VIDEO INTERVIEW: Future acquisitions, a 5G vision and network vendor consolidation were issues tackled by Hans Vestberg in a recent interview with Mobile World Live, but it was the theme of transformation – both for the Swedish firm and the wider industry – that was most on the mind of Ericsson’s CEO.
“We’re already in the biggest technology revolution I’ve ever seen,” he said. “In only five years, we’re up to 3 billion mobile broadband subscriptions worldwide. In the next five, 65 per cent of the world’s population will have 4G coverage, and 85 per cent will have 3G coverage. Almost everyone will be connected by 2020. There’s enormous transformation, potential and possibilities – not only for people but for businesses and society.”
Ericsson, added the CEO, has already undergone “huge transformation”. Ten years ago, around two-thirds of the company’s revenue came from hardware. Now, the overwhelming bulk of sales comes from software and services.
“Networks have to change in order to handle data,” said Vestberg. “Old networks were designed for voice, but we now have things like IoT and new gadgets. It needs a totally new IT infrastructure.”
Under the stewardship of Hans Vestberg, Ericsson has made bold acquisitions to diversify beyond infrastructure; Telcordia (OSS/BSS) and Microsoft Mediaroom (TV and media) are just two examples. By expanding into new areas, Vestberg aims to offer IT services “end-to-end”, not just for the telecoms industry but in other sectors as well. In 2013, Ericsson acquired Red Bee Media, the former BBC Broadcast division. “We’re trying to be number one in all the areas we’re into,” said the CEO, adding that the firm will continue its acquisition spree in the services space to reach this goal.
Not that networks are unimportant. And with so-called ‘5G’, Vestberg anticipates they will become even more intelligent.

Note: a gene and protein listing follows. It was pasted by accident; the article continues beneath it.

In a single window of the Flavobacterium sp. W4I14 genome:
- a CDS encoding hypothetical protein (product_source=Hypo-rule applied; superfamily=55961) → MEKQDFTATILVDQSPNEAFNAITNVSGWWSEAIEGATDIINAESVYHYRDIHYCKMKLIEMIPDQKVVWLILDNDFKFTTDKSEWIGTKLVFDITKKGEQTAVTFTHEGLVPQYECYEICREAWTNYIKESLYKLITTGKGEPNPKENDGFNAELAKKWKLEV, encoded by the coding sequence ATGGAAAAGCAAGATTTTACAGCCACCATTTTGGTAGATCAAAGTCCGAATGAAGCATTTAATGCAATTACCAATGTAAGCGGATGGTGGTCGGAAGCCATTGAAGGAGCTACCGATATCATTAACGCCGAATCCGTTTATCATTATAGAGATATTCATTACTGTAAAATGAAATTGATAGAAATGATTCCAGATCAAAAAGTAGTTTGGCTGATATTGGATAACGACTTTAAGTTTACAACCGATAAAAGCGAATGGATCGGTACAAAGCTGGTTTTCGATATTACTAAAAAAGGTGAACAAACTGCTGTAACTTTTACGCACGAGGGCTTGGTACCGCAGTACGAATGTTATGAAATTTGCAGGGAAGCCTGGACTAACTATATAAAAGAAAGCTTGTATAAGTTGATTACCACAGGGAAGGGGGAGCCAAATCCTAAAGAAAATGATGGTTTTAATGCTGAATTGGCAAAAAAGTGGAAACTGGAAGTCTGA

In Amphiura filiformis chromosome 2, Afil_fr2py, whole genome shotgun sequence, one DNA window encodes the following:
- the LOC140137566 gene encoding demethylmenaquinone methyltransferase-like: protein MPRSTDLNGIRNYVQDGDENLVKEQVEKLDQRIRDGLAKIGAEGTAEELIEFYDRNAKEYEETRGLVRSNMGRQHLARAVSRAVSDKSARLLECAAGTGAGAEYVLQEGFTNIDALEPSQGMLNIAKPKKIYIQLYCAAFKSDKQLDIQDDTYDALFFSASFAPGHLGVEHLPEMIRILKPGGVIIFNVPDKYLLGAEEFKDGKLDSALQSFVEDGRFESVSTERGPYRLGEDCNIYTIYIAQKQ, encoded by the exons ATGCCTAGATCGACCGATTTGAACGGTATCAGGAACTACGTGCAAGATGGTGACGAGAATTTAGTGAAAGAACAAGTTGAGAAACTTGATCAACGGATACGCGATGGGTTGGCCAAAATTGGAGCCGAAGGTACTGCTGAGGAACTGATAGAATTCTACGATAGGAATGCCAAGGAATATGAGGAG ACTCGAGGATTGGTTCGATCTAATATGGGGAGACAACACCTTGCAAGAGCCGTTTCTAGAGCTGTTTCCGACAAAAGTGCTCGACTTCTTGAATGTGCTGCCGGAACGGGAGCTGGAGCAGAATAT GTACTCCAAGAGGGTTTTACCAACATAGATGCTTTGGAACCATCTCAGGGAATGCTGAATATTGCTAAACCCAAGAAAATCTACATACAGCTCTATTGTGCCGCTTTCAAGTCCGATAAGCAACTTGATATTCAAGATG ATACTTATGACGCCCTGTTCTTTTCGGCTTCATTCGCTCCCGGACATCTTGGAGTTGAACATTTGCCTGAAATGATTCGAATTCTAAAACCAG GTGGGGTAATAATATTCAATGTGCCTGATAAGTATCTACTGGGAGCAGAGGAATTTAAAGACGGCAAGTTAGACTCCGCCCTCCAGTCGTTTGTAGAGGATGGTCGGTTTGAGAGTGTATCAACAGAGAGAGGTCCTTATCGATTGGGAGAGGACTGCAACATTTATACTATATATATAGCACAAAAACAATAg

“The first step with 5G is evolution of 4G, so we can reuse as much [technology] as possible for much higher speeds and better latency. The second step is we want much more service aware networks, or ‘sliced’ networks, which can handle different type of use cases – everything from remote health care, automated cars, or reaching a remote place where batteries can only be replaced every five years. The network has to be smarter to give the right type of characteristics and throughput for a specific use case. For me, that is what 5G is. It will have an enormous impact for businesses and our society.”
Vestberg seemed to suggest, however, that there was little room for consolidation among the big network vendors. “Ten years ago there were 15 vendors who could deliver a 2G network,” he said. “If you look at multi-standard radio handling 2G, 3G and 4G on the same hardware rack, we’re probably down to three. I can’t say how [consolidation] will pan out. It’s hard to predict. What I do know is we are going to invest a lot and keep our number one position in mobile networks. That’s the most important thing for us.”
That investment in networks won’t involve an acquisition strategy though: “In our core businesses such as mobile networks we are doing that [investment] organically with our own money,” noted Vestberg.